At my hospital, we have to enter codes to pass through locked doors, and we have multiple passwords for accessing computers and other electronic systems. How can I keep all of this information organized?
| Response from Edward (Ted) R. Melnick, MD
Attending Physician, Department of Emergency Medicine, North Shore University Hospital, Manhasset, New York
In 1996, the Health Insurance Portability and Accountability Act (HIPAA) was passed into law. HIPAA increased confidentiality and security of health data. Violating patient confidentiality in the post-HIPAA era comes with stiff penalties, including the possibility of bad publicity, fines, suspension, job loss, and even jail time. Do I have your attention yet?
The result in our increasingly electronic practice environment is a plethora of password-protected systems, each requiring its own unique login and password. Creating strong and secure passwords presents a difficult balance between protecting patients' health information and impeding clinical workflow due to the difficulty in remembering these multiple passwords.
Here are some tips for creating strong and secure passwords:
Use a password that is easy to remember so that you do not have to write it down.
Use a password that has at least 6 characters with a mix of letters (capital and lowercase), numbers, and punctuation symbols.
Use a password that you can type quickly, without having to look at the keyboard, making it harder for someone to steal your password by looking over your shoulder.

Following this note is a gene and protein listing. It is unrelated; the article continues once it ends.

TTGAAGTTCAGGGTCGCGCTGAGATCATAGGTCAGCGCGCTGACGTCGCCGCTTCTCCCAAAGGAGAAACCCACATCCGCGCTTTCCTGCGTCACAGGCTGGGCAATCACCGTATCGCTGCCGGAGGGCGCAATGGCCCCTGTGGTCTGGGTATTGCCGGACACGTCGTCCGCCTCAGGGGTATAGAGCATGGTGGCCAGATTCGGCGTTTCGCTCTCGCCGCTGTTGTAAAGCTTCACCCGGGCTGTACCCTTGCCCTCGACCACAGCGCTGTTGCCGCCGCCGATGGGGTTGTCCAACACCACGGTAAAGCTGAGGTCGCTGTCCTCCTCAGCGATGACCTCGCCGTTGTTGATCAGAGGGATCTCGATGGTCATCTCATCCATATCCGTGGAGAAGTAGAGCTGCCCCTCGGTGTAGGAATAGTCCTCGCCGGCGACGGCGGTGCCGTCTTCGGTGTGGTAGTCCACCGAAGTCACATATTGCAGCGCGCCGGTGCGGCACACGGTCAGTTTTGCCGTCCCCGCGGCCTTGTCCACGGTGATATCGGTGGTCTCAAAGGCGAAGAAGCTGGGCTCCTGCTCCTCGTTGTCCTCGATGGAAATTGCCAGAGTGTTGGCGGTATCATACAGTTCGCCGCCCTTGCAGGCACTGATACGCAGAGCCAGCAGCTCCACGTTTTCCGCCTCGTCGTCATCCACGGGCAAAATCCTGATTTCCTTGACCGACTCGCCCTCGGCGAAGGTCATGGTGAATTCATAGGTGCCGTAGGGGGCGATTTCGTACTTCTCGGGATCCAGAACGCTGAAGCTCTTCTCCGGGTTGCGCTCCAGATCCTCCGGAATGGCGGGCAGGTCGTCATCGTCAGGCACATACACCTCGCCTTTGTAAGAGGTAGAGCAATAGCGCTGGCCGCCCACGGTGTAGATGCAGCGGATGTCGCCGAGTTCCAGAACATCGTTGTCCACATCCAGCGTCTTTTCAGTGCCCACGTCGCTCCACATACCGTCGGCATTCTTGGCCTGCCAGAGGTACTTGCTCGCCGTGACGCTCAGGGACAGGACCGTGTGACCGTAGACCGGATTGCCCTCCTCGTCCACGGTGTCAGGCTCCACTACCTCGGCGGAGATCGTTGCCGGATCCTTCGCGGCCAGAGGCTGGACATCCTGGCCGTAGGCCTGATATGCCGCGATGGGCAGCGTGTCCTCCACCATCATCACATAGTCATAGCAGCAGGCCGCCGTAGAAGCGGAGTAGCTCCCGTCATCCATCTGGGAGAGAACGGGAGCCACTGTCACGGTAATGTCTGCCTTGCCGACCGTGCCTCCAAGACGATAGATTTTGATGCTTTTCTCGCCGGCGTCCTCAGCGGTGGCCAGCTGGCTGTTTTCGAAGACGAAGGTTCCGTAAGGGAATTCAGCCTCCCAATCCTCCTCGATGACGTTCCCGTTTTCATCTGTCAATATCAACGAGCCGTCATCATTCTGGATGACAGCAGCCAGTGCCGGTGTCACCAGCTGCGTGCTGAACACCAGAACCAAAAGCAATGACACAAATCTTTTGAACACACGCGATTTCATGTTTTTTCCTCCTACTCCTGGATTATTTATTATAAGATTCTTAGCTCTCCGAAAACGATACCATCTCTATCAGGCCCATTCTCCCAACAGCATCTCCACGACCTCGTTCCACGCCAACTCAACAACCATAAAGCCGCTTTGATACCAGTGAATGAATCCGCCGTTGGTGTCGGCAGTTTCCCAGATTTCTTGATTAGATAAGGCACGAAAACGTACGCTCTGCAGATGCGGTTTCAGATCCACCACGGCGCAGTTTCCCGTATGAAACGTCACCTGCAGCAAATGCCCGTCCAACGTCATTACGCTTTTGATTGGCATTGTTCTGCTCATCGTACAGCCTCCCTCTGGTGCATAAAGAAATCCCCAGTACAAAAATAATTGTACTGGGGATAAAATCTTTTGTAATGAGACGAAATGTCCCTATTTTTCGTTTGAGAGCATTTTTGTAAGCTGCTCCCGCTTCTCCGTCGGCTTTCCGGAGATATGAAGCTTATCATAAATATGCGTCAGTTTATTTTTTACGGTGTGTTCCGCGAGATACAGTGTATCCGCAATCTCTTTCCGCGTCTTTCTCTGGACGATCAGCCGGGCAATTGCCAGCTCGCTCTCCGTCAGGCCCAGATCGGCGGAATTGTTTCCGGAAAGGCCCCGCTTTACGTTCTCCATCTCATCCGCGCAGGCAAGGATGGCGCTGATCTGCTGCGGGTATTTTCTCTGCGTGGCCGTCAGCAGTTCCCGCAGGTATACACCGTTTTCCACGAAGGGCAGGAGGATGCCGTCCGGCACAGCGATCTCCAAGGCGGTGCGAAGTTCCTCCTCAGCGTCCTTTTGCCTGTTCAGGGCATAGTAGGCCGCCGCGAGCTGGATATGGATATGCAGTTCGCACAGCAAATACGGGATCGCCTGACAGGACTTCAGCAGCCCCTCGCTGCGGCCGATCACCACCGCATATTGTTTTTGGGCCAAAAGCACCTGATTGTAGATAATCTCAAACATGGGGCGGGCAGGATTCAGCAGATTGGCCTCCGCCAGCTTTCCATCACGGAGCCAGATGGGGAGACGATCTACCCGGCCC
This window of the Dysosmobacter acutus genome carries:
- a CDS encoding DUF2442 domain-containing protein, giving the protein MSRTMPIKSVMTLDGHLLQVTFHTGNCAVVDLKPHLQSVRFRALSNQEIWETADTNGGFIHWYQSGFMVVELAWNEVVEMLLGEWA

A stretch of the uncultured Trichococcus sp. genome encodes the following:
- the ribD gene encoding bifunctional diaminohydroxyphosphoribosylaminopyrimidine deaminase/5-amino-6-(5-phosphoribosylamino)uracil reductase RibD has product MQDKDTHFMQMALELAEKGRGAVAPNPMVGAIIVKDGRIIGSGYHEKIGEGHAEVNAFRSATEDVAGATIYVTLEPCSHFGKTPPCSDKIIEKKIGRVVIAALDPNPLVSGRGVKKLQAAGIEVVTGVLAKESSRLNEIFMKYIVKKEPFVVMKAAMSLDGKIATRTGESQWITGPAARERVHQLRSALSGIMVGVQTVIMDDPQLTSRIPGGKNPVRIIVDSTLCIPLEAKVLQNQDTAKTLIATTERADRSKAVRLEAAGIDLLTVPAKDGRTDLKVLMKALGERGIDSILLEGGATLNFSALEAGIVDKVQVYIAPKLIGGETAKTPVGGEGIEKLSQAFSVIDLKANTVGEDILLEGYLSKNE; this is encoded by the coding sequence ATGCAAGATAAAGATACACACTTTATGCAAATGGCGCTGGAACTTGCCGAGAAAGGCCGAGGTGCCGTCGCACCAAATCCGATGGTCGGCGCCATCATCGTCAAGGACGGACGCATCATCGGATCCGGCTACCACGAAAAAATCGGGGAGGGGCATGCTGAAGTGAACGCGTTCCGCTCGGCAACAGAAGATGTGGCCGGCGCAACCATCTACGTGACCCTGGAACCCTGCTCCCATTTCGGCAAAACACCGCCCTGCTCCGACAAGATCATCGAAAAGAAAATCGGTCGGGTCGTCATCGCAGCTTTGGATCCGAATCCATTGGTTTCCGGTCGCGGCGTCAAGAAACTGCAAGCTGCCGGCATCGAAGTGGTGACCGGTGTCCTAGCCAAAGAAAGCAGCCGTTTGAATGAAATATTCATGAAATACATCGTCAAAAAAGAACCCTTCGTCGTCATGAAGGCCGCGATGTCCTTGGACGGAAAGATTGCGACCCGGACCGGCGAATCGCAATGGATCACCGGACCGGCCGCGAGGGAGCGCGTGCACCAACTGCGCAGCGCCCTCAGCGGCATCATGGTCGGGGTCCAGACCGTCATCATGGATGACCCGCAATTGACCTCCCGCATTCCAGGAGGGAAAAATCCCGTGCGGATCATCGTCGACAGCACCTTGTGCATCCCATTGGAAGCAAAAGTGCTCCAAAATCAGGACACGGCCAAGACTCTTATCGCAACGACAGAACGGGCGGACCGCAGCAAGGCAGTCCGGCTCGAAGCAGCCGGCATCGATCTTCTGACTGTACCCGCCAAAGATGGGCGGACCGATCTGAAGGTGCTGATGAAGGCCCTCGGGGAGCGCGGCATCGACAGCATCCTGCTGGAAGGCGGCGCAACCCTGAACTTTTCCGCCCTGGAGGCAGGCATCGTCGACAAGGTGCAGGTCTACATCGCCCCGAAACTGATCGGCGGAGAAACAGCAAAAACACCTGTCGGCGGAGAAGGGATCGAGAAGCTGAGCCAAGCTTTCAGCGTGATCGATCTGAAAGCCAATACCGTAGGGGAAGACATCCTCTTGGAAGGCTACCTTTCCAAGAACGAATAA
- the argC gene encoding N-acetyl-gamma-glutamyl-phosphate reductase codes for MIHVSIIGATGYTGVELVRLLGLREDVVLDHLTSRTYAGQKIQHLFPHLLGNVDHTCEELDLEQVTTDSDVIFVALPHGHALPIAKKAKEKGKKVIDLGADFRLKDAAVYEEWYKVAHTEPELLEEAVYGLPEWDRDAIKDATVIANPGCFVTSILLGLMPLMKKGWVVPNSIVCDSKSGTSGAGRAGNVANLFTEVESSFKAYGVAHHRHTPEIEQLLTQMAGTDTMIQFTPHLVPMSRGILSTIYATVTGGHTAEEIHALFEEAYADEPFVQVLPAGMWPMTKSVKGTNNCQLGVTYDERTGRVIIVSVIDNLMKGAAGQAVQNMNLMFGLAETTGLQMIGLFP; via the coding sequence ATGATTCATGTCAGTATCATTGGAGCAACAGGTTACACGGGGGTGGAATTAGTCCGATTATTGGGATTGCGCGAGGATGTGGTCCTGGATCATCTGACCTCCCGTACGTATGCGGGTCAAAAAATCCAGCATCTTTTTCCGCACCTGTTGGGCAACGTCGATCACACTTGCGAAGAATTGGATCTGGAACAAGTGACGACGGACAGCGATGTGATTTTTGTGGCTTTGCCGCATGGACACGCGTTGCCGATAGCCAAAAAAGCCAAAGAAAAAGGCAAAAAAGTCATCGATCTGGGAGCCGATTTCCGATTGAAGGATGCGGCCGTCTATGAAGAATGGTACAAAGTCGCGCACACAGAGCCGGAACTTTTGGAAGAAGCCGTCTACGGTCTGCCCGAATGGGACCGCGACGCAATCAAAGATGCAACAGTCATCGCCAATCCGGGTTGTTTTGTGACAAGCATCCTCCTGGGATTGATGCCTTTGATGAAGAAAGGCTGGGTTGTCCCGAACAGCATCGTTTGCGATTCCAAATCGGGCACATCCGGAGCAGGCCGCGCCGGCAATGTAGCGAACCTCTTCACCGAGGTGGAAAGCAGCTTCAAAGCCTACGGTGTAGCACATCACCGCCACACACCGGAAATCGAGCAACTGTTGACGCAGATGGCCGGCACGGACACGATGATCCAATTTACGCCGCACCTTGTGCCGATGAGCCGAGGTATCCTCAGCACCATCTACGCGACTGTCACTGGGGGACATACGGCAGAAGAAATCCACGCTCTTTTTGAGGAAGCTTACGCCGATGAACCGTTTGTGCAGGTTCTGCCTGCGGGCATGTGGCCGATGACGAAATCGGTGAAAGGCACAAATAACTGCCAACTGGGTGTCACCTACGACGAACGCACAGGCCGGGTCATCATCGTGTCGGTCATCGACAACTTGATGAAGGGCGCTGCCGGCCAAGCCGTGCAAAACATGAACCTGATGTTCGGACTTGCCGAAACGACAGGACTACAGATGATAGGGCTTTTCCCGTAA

Don't use keyboard patterns (asdf) or sequential numbers (1234).
Include similar looking substitutions, such as the number zero for the letter O or $ for the letter S.
So if you follow all of these recommendations, then you're going to have a bunch of really difficult strings of letters, numbers, and symbols to remember, right? Not necessarily. Use these tips for creating a strong password that is still easy to remember:
Create an acronym by choosing a line from a song, and use the first letter of each word.
Alternate between 1 consonant and 1 or 2 vowels, up to 8 characters. This provides nonsense words that are usually pronounceable, and thus easier to remember.
Be creative. Don't use words that can be found in a dictionary.
Although I cannot wholeheartedly recommend these shortcuts for remembering door codes and computer passwords, many people find them useful in a pinch:
Send an email to yourself with the pertinent codes and passwords. Whenever you can't remember one, pull up the email. If it's early in a rotation, keep a printout of the email in your pocket until you learn the numbers. If you do this, shred the document once you have memorized your passwords.
Write the codes and passwords in small print on a white adhesive label (usually found at most nursing stations in hospitals). Affix the label to the back of your ID badge. When you can't remember a number, it's right there on your badge. At the end of each rotation, peel off the label, destroy it, and start fresh. If you lose your ID badge, this method could set you up for some serious liability. So again, I cannot truly endorse it.
I hope these tips are helpful. Good luck and remember to stay safe.
Medscape Med Students © 2009 Medscape, LLC
Cite this: Edward (Ted) R. Melnick. How Can I Keep Track of Multiple Hospital Passwords? - Medscape - Aug 27, 2009.